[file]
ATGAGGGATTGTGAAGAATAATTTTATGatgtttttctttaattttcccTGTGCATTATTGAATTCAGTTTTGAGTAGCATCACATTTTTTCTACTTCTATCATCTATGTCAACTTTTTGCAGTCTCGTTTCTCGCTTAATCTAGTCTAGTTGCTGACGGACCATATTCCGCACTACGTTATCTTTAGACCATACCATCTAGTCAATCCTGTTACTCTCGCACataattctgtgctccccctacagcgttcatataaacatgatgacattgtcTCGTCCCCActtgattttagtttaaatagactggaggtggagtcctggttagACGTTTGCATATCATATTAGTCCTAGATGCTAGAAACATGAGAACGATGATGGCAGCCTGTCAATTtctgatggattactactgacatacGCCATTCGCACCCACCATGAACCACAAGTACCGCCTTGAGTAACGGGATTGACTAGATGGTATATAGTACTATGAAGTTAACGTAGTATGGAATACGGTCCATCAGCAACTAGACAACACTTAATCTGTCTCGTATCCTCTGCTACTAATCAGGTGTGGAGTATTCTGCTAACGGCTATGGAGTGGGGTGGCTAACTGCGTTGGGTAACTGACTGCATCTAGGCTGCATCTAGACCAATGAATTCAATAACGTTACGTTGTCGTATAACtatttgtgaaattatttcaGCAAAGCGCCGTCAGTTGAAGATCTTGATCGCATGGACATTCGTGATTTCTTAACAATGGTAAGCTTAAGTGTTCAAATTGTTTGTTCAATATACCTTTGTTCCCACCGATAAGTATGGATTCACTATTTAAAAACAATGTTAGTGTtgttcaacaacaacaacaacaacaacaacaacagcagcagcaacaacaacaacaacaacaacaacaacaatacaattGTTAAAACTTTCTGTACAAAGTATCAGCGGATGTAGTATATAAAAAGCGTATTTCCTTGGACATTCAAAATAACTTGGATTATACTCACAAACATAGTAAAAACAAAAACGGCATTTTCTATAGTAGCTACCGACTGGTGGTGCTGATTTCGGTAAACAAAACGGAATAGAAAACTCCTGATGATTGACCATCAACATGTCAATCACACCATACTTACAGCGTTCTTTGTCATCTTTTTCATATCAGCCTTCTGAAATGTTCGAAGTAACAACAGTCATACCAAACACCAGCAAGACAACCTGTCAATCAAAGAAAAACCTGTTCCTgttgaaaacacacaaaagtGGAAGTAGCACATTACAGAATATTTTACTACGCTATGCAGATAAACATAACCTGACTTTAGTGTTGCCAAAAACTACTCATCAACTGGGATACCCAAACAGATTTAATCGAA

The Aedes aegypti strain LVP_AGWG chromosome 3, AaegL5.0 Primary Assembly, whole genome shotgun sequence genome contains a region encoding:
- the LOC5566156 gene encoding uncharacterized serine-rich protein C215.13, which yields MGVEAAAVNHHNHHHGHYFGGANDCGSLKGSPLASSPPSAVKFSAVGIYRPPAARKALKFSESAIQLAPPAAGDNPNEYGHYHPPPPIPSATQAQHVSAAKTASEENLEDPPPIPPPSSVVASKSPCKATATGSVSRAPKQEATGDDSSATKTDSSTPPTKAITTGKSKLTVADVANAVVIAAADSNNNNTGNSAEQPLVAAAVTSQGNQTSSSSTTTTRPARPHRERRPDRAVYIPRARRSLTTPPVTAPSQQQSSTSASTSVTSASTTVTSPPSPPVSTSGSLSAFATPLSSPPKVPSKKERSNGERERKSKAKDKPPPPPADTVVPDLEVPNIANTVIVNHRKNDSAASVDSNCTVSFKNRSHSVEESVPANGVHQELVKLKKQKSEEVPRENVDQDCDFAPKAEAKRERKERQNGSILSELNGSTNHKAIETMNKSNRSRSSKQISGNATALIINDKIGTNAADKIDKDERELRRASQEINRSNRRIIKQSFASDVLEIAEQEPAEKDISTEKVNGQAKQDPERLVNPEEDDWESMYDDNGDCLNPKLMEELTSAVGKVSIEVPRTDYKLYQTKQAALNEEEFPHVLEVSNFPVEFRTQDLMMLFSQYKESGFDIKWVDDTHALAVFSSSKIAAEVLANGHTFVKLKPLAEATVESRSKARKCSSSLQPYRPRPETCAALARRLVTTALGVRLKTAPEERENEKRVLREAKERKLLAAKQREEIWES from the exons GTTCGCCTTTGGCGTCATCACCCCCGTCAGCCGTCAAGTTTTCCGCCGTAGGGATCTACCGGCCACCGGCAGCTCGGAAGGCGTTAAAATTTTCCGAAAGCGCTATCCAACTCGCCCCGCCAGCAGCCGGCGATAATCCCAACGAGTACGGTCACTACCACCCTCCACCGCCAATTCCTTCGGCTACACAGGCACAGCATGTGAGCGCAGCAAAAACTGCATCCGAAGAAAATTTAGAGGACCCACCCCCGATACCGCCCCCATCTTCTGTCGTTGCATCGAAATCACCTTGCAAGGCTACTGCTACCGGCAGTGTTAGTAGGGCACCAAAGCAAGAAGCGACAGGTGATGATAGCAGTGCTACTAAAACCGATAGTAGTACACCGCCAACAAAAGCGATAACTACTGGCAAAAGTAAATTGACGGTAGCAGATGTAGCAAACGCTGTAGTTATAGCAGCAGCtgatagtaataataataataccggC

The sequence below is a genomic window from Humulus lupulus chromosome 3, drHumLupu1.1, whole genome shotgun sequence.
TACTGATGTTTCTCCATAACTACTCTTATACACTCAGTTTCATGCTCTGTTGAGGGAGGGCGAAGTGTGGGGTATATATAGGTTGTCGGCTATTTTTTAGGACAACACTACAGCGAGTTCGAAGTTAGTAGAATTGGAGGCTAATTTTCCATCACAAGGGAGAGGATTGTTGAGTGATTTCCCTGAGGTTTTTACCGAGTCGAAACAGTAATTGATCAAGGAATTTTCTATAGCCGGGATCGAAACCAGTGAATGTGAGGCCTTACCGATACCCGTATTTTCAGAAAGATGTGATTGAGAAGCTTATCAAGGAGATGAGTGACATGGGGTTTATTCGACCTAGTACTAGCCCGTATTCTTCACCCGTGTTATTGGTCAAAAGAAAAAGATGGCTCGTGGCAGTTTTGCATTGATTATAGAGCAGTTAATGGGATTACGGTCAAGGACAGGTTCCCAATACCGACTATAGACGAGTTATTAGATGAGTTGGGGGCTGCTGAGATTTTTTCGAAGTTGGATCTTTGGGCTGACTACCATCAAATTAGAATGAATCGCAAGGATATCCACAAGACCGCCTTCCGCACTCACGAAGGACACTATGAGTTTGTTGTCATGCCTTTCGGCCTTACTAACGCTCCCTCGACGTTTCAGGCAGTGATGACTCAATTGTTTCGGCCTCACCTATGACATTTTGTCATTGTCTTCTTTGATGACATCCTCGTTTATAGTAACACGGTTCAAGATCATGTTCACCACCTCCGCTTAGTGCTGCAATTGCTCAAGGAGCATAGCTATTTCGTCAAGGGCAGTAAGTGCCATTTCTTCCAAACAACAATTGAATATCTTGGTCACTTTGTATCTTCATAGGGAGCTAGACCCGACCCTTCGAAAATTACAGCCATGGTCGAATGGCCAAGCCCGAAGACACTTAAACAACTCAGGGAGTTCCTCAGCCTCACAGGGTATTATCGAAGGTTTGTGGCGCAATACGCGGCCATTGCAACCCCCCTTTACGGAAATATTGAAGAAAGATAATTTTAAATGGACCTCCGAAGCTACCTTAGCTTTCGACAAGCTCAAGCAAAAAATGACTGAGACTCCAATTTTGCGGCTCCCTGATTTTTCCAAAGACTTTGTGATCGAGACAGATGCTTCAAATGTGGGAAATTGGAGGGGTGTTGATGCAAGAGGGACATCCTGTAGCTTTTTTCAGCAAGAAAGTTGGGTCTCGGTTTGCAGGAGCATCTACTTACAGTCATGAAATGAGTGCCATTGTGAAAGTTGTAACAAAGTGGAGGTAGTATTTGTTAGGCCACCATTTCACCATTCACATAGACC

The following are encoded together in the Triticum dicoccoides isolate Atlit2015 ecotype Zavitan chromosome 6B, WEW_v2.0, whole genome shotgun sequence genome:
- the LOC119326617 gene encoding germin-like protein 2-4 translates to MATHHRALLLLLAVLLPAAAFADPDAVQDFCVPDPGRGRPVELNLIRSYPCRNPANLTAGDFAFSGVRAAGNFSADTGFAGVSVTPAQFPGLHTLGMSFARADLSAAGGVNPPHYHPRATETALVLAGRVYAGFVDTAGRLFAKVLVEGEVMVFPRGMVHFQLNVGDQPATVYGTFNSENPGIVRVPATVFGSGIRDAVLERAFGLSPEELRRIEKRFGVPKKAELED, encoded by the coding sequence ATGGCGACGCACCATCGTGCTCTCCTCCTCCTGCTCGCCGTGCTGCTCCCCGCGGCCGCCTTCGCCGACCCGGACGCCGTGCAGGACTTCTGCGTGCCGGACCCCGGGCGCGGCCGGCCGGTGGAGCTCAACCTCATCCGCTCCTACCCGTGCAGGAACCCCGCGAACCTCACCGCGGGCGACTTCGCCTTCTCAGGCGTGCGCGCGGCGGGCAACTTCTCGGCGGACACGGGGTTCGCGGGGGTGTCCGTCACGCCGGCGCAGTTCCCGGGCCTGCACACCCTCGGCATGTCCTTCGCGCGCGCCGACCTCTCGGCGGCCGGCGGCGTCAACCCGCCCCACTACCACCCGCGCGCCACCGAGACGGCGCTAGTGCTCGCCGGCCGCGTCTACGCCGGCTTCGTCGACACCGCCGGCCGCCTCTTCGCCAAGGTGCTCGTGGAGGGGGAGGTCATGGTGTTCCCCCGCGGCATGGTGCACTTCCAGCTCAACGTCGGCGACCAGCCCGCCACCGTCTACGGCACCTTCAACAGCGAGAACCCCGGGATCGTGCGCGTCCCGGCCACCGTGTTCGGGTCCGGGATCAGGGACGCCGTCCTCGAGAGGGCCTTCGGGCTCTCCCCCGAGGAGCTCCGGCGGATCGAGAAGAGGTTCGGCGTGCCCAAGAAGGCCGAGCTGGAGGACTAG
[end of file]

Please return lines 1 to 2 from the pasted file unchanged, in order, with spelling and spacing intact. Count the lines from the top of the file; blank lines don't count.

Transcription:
ATGAGGGATTGTGAAGAATAATTTTATGatgtttttctttaattttcccTGTGCATTATTGAATTCAGTTTTGAGTAGCATCACATTTTTTCTACTTCTATCATCTATGTCAACTTTTTGCAGTCTCGTTTCTCGCTTAATCTAGTCTAGTTGCTGACGGACCATATTCCGCACTACGTTATCTTTAGACCATACCATCTAGTCAATCCTGTTACTCTCGCACataattctgtgctccccctacagcgttcatataaacatgatgacattgtcTCGTCCCCActtgattttagtttaaatagactggaggtggagtcctggttagACGTTTGCATATCATATTAGTCCTAGATGCTAGAAACATGAGAACGATGATGGCAGCCTGTCAATTtctgatggattactactgacatacGCCATTCGCACCCACCATGAACCACAAGTACCGCCTTGAGTAACGGGATTGACTAGATGGTATATAGTACTATGAAGTTAACGTAGTATGGAATACGGTCCATCAGCAACTAGACAACACTTAATCTGTCTCGTATCCTCTGCTACTAATCAGGTGTGGAGTATTCTGCTAACGGCTATGGAGTGGGGTGGCTAACTGCGTTGGGTAACTGACTGCATCTAGGCTGCATCTAGACCAATGAATTCAATAACGTTACGTTGTCGTATAACtatttgtgaaattatttcaGCAAAGCGCCGTCAGTTGAAGATCTTGATCGCATGGACATTCGTGATTTCTTAACAATGGTAAGCTTAAGTGTTCAAATTGTTTGTTCAATATACCTTTGTTCCCACCGATAAGTATGGATTCACTATTTAAAAACAATGTTAGTGTtgttcaacaacaacaacaacaacaacaacaacagcagcagcaacaacaacaacaacaacaacaacaacaatacaattGTTAAAACTTTCTGTACAAAGTATCAGCGGATGTAGTATATAAAAAGCGTATTTCCTTGGACATTCAAAATAACTTGGATTATACTCACAAACATAGTAAAAACAAAAACGGCATTTTCTATAGTAGCTACCGACTGGTGGTGCTGATTTCGGTAAACAAAACGGAATAGAAAACTCCTGATGATTGACCATCAACATGTCAATCACACCATACTTACAGCGTTCTTTGTCATCTTTTTCATATCAGCCTTCTGAAATGTTCGAAGTAACAACAGTCATACCAAACACCAGCAAGACAACCTGTCAATCAAAGAAAAACCTGTTCCTgttgaaaacacacaaaagtGGAAGTAGCACATTACAGAATATTTTACTACGCTATGCAGATAAACATAACCTGACTTTAGTGTTGCCAAAAACTACTCATCAACTGGGATACCCAAACAGATTTAATCGAA

The Aedes aegypti strain LVP_AGWG chromosome 3, AaegL5.0 Primary Assembly, whole genome shotgun sequence genome contains a region encoding: